Snake robot climbs sand dunes by mimicking sidewinders' slithering

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Mariella Moon
October 13th, 2014
In this article: GeorgiaTech, research, robot, SnakeRobot
Snake robot climbs sand dunes by mimicking sidewinders' slithering

Snakes can pretty much slither anywhere they want, inspiring many (and we mean many) military and educational institutions to try and recreate them in robotic form. Carnegie Mellon University, in particular, has been developing a robotic snake for years -- one that a team of researchers from various organizations recently tweaked to mimic the movements of a sidewinder. Why? Because prior to the update, it couldn't even climb sandy slopes inclined by about 10 degrees. The group, which has been observing snakes for a long time and has found out the secret behind sidewinders' ability to scale sand dunes, programmed the robot to replicate their unique slithering. Carnegie Mellon roboticist Hamid Marvi says it can now "climb on inclinations of up to 20 degrees on loose sand," all thanks to this upgrade.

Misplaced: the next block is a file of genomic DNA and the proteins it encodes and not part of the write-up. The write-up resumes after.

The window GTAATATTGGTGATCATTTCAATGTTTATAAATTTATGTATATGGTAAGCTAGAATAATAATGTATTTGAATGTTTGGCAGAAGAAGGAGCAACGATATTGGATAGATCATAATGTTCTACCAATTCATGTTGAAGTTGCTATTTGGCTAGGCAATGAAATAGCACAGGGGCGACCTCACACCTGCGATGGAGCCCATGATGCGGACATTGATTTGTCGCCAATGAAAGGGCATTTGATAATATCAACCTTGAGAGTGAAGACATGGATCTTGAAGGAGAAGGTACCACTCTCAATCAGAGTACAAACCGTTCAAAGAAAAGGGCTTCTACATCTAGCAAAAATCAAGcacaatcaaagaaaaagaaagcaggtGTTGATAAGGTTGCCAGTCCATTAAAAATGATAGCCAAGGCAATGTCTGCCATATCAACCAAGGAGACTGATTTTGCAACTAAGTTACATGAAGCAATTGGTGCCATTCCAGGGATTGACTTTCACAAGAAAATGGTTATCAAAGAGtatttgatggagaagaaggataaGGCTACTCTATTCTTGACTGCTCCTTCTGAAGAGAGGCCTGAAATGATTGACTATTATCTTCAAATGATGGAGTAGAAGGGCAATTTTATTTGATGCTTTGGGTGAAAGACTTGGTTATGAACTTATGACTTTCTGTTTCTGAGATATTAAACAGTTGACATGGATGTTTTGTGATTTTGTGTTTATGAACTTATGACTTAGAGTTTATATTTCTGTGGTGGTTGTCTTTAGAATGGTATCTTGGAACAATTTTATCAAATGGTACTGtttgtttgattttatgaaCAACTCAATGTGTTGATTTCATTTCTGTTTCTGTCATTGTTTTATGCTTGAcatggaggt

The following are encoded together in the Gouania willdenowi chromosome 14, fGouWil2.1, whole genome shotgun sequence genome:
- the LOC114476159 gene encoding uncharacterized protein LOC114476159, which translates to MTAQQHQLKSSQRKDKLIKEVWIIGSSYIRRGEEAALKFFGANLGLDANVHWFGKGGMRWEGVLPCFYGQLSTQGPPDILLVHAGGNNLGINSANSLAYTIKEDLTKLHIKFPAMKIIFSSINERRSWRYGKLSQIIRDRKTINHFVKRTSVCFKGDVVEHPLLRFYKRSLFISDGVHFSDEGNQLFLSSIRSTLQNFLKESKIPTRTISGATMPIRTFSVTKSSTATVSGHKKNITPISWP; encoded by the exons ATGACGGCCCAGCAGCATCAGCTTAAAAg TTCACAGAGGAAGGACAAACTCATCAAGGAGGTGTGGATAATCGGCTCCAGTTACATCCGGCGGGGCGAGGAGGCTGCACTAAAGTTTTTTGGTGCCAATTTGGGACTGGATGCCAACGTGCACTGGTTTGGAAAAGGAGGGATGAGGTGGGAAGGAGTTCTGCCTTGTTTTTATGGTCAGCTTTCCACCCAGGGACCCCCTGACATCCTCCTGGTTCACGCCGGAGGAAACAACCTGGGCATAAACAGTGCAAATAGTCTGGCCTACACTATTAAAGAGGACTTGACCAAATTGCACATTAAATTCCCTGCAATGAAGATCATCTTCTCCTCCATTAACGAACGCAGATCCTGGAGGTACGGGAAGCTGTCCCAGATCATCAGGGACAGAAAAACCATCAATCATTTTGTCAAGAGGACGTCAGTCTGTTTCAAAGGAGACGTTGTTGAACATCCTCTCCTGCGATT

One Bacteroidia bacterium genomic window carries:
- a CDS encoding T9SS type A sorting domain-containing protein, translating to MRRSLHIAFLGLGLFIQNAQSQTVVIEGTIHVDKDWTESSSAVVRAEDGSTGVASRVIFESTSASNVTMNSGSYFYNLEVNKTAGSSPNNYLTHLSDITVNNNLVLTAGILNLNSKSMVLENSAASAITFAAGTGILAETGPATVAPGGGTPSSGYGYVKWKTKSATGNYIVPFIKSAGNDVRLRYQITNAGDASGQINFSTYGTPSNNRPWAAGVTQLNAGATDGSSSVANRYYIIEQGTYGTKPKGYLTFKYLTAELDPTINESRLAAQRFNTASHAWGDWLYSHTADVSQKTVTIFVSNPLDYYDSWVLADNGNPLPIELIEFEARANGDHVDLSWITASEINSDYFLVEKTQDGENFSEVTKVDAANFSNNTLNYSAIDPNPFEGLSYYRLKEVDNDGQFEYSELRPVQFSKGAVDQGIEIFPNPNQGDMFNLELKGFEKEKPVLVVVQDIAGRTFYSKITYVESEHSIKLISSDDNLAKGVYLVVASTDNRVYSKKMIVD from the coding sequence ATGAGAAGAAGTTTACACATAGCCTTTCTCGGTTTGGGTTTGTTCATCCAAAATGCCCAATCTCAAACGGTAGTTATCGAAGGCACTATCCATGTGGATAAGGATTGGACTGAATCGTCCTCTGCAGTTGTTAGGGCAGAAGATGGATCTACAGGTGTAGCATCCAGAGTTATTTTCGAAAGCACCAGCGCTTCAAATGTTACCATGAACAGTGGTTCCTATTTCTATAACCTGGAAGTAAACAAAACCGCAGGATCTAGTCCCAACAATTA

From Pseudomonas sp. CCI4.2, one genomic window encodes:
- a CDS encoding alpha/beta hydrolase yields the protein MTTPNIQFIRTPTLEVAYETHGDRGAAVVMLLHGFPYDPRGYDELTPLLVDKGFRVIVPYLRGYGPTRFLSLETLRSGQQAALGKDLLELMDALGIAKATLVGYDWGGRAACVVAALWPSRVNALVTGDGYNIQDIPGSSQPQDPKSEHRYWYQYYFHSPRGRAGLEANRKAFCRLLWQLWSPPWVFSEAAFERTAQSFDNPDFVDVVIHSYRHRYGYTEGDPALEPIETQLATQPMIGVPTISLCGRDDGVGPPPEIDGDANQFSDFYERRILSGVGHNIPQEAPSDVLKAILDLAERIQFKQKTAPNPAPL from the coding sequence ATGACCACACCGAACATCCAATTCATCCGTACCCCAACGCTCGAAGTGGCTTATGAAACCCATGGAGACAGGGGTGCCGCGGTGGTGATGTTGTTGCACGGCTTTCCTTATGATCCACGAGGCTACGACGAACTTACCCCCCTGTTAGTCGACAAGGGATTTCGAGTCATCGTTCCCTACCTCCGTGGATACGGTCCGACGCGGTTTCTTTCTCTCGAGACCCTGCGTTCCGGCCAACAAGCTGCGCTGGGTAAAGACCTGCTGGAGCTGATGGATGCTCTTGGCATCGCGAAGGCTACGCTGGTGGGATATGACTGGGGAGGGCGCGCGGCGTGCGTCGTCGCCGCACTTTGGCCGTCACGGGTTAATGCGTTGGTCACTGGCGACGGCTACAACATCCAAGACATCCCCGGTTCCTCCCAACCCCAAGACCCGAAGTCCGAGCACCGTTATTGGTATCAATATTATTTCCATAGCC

If scientists want to send mechanical serpents to rough terrain for search-and-rescue missions, or even to another planet, they'd need to refine them further to be able to climb any surface. At the moment, though, you can read this research's technical details in the Science paper published by the team, comprised of researchers from the Georgia Institute of Technology, Carnegie Mellon University, Oregon State University and Zoo Atlanta.

[Image credit: Carnegie Mellon University]

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